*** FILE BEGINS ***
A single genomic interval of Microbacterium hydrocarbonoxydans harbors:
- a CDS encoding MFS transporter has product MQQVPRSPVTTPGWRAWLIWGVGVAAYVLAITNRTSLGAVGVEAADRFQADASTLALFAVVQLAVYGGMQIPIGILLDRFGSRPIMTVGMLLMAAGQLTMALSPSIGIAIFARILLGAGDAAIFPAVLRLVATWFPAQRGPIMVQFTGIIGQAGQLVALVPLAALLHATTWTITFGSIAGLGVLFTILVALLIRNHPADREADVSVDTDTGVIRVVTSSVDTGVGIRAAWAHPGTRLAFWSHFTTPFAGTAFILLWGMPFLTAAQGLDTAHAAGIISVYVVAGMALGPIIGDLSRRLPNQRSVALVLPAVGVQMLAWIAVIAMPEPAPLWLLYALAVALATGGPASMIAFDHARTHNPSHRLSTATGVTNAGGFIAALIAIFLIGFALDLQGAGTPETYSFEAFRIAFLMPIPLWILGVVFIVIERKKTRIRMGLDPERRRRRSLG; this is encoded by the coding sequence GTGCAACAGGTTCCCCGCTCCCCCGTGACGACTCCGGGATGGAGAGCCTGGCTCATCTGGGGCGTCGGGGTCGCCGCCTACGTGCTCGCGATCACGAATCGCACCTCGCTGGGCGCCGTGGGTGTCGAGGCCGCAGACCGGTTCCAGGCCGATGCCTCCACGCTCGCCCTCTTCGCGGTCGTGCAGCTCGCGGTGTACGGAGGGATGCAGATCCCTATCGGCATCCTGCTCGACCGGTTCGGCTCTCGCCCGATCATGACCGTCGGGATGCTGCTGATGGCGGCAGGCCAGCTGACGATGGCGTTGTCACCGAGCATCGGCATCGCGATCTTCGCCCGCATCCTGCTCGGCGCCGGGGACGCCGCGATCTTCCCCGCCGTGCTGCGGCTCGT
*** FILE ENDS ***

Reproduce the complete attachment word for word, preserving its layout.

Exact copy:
A single genomic interval of Microbacterium hydrocarbonoxydans harbors:
- a CDS encoding MFS transporter has product MQQVPRSPVTTPGWRAWLIWGVGVAAYVLAITNRTSLGAVGVEAADRFQADASTLALFAVVQLAVYGGMQIPIGILLDRFGSRPIMTVGMLLMAAGQLTMALSPSIGIAIFARILLGAGDAAIFPAVLRLVATWFPAQRGPIMVQFTGIIGQAGQLVALVPLAALLHATTWTITFGSIAGLGVLFTILVALLIRNHPADREADVSVDTDTGVIRVVTSSVDTGVGIRAAWAHPGTRLAFWSHFTTPFAGTAFILLWGMPFLTAAQGLDTAHAAGIISVYVVAGMALGPIIGDLSRRLPNQRSVALVLPAVGVQMLAWIAVIAMPEPAPLWLLYALAVALATGGPASMIAFDHARTHNPSHRLSTATGVTNAGGFIAALIAIFLIGFALDLQGAGTPETYSFEAFRIAFLMPIPLWILGVVFIVIERKKTRIRMGLDPERRRRRSLG; this is encoded by the coding sequence GTGCAACAGGTTCCCCGCTCCCCCGTGACGACTCCGGGATGGAGAGCCTGGCTCATCTGGGGCGTCGGGGTCGCCGCCTACGTGCTCGCGATCACGAATCGCACCTCGCTGGGCGCCGTGGGTGTCGAGGCCGCAGACCGGTTCCAGGCCGATGCCTCCACGCTCGCCCTCTTCGCGGTCGTGCAGCTCGCGGTGTACGGAGGGATGCAGATCCCTATCGGCATCCTGCTCGACCGGTTCGGCTCTCGCCCGATCATGACCGTCGGGATGCTGCTGATGGCGGCAGGCCAGCTGACGATGGCGTTGTCACCGAGCATCGGCATCGCGATCTTCGCCCGCATCCTGCTCGGCGCCGGGGACGCCGCGATCTTCCCCGCCGTGCTGCGGCTCGT